Advantages of Pocket Diapers:

-What you decide to “stuff” the pocket with is up to you.  There are various types of stuffing material from disposable inserts to microfiber or hemp inserts.
-Ease of cleaning because they come in two parts.  The insert can usually be dried in the dryer while the outer shell (the diaper itself) is recommended to be line dried.
-There are so many patterns and colors to choose from.  🙂

Disadvantages of Pocket Diapers:

– A separate insert is required.
– Can be bulky if to many inserts are used.

 

All-In-One Diaper

All-in-One

All-in-One (aka AIOs or AI2s) are very similar to pocket diapers.  They, too, don’t require a cover, as its already built in, they usually fasten with snaps or hook and look (Velcro) and they have elastic around the legs and waist.  The difference between an AIO and a pocket diaper is the pocket part.  The AIO functions completely on its own without the need for an insert because it’s built in.    AIOs also come in one-size or sized.

Advantages of AIOs:

-Works like a disposable, except you don’t throw it away.
-No need for a cover.
-No inserts.
-Easy to use.
-Available in a ton of colors and patterns.

Some disadvantages;

-Longer drying time.
-Harder to clean.

 

Pre-FoldsPrefolds

Prefolds (aka flat cloth diapers) are what most people think of when it comes to cloth diapers.  There’s a good chance your parents or grandparents used ones like these.  Things have changed very little with this type of diaper.   They still require a cover and they still fasten with pins or a Snappi.  Prefold diapers are the least expensive choice, but they also require more pieces (the diaper,  cover, and closure).  They are very absorbent, easy to clean, and quick to dry.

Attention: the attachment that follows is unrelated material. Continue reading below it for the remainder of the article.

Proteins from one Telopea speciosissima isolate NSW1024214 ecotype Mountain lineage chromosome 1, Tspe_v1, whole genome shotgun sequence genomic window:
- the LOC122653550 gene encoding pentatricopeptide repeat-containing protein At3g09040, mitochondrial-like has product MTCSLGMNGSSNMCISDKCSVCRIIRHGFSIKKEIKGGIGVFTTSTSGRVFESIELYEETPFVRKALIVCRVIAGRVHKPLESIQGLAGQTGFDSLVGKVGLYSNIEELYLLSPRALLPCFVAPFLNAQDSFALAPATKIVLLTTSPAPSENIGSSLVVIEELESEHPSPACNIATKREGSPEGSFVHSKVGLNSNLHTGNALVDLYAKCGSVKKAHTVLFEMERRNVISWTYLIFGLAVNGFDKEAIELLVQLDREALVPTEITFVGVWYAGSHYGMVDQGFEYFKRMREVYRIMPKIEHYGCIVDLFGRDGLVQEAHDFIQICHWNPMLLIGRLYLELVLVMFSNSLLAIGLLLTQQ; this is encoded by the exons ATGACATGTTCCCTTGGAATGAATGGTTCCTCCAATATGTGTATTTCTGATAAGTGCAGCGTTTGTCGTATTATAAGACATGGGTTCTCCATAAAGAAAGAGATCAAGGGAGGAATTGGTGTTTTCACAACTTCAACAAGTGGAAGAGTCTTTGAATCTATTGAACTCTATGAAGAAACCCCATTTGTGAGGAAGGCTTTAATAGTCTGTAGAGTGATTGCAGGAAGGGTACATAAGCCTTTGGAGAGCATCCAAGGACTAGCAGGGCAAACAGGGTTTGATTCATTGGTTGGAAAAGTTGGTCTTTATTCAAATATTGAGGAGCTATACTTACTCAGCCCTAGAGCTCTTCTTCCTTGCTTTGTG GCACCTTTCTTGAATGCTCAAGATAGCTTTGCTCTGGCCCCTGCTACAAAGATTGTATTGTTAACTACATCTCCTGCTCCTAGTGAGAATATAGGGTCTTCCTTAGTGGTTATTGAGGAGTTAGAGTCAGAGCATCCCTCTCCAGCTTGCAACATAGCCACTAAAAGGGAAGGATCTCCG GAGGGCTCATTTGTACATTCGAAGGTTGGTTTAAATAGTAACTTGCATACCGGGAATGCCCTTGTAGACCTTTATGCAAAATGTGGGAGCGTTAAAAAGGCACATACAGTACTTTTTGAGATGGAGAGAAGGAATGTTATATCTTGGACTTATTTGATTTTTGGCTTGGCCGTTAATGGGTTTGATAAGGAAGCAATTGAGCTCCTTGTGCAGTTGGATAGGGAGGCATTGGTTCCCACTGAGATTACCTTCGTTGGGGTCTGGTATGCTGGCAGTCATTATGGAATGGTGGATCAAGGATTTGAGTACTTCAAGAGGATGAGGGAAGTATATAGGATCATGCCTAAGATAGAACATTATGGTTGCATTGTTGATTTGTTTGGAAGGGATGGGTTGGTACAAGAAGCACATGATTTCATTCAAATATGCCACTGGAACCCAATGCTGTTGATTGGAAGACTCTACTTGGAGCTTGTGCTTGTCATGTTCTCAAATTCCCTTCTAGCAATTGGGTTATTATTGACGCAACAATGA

Advantages of Prefolds:

-Absorbent
-Economical
-Easy to clean
-Can be used in many ways other then diapering like burp cloths or cleaning rags.

Disadvantages of Prefolds:

-A cover is required.
-Takes time to fold.
-Not as convenient as an AIO or Pocket Diaper.
-Hard to use on a squirmy baby.
-Pins and/or Snappi can be hard to use.
-Runny messes are harder to contain.

 

Fitted DiaperFitted Diaper

Fitted Diapers are a bit of a mix between a prefold and AIO.  Fitted diapers require a cover.  Some snap like an AIO, with snaps or hook and loop (Velcro) and others require pins or a snappi.  No insert is needed.  They aren’t flat like prefolds, they are shaped more like an AIO or Pocket Diaper with elastic at the legs and waist.  This makes them fit much better then a prefold.  Fitted diapers also come in one-size or sized.

Advantages of Fitted Diapers:

-Fitted and snug for a good fit on baby and under diaper covers.
-Easy to clean.
-Available in lots of colors and patterns.

Disadvantages of Fitted Diapers:

-A cover is required.
-Not as convenient as an AIO or Pocket Diaper.
-Can be hard to wash and may have smelly issues if there are too many layers.

Now that I’ve covered the major players in the Cloth Diaper world, there are a few other things to keep in mind when cloth diapering your little one.  The following is not in-any-way required when using cloth diapers, but it may make your experience a little easier…

 

Flushible LinersLiners